“Why are we landless people at this farmers’ protest site, you ask?...for us this is more about caste than the farm laws. It’s our one chance to confront our landlords about our plight,” said Paramjeet Longwal, a 32-year-old Sikh Dalit activist, over the phone, days after she returned home in Patiala from the sit-in at Singhu border.
For over one year, at protest sites along the edges of Delhi, agrarian communities camped across roads and within tents and trucks, united in their resolve to demand a repeal of the contentious farm laws, an MSP guarantee, among others. It was only last week that the curtains came down on the agitation as the government accepted several demands.
But behind the simple slogan of “kisan mazdoor ekta zindabad” (long live farmer-worker unity) that reverberated through the protests have existed the deep fault lines of caste. And between the sit-ins, their stages and home, questions of representation, labour and land.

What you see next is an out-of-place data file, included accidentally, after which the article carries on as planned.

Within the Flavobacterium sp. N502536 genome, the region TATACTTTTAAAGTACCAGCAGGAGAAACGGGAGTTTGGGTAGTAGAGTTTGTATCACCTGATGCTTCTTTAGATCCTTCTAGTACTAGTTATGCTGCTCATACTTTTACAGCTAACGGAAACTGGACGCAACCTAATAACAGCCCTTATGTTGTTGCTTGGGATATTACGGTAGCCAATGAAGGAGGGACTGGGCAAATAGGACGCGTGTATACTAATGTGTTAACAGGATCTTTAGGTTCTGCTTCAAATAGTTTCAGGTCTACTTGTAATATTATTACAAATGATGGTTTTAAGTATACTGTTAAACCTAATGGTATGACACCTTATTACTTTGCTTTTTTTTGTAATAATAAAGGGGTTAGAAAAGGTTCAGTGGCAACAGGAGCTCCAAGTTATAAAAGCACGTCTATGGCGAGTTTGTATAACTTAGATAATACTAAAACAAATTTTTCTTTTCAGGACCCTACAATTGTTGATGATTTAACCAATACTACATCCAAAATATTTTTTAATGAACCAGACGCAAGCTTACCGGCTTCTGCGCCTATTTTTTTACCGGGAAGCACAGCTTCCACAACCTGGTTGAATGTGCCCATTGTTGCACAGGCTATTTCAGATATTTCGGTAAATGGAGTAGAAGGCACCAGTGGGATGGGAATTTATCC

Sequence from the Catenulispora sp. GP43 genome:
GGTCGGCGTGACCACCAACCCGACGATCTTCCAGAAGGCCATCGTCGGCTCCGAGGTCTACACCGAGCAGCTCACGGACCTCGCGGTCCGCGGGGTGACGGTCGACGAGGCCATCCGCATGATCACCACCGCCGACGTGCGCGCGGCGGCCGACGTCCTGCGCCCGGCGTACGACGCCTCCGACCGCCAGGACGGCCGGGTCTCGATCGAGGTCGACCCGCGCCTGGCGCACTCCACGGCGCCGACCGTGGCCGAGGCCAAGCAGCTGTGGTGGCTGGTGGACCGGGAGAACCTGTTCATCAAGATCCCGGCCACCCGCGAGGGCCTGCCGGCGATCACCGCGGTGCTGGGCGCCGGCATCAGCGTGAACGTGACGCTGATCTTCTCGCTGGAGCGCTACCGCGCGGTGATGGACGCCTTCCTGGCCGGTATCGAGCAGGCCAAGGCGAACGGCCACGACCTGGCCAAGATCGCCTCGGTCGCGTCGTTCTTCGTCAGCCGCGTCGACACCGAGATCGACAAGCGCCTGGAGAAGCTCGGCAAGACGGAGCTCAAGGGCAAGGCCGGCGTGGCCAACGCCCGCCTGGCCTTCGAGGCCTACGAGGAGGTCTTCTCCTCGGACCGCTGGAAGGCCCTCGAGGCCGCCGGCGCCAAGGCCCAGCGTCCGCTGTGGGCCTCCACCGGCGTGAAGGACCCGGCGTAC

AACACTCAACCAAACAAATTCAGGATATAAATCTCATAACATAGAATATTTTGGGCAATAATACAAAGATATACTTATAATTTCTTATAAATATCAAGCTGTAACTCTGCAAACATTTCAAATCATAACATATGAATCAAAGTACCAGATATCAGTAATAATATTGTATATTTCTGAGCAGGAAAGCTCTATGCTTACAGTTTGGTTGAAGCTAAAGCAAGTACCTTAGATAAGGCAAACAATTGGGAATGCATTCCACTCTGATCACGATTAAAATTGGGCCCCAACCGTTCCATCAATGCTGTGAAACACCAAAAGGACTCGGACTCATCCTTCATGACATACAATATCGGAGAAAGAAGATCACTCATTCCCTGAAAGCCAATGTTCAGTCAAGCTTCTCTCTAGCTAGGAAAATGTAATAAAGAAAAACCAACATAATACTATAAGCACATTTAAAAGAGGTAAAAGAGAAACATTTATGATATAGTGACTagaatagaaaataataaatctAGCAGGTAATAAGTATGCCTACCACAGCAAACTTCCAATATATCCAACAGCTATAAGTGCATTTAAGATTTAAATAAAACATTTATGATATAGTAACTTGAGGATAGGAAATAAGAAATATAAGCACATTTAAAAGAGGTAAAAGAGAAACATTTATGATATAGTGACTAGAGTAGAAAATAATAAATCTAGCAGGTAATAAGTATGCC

The agrarian community in India is far from homogenous. The upper castes form a larger number of the kisan, the landowners, the employers; the mazdoor is mostly from the lower caste, and is the land tiller, the employed and sometimes the bonded labourer.
“The slogan of kisan mazdoor ekta zindabad is applicable only within the boundaries of the protest site. Back in our villages, there’s no such thing called ekta (solidarity) between the kisan and mazdoor,” said Paramjeet, general secretary of the Zameen Prapti Sangharsh Committee, pointing out that there were few Dalit men at these sites, and fewer Dalit women.
“Tractors and trolleys are owned by zamindars, that is the kisans and so we had no way to come. They would take upper caste women...I had mobilised close to 600 Dalit women and half of them dropped out because of a transport problem.”
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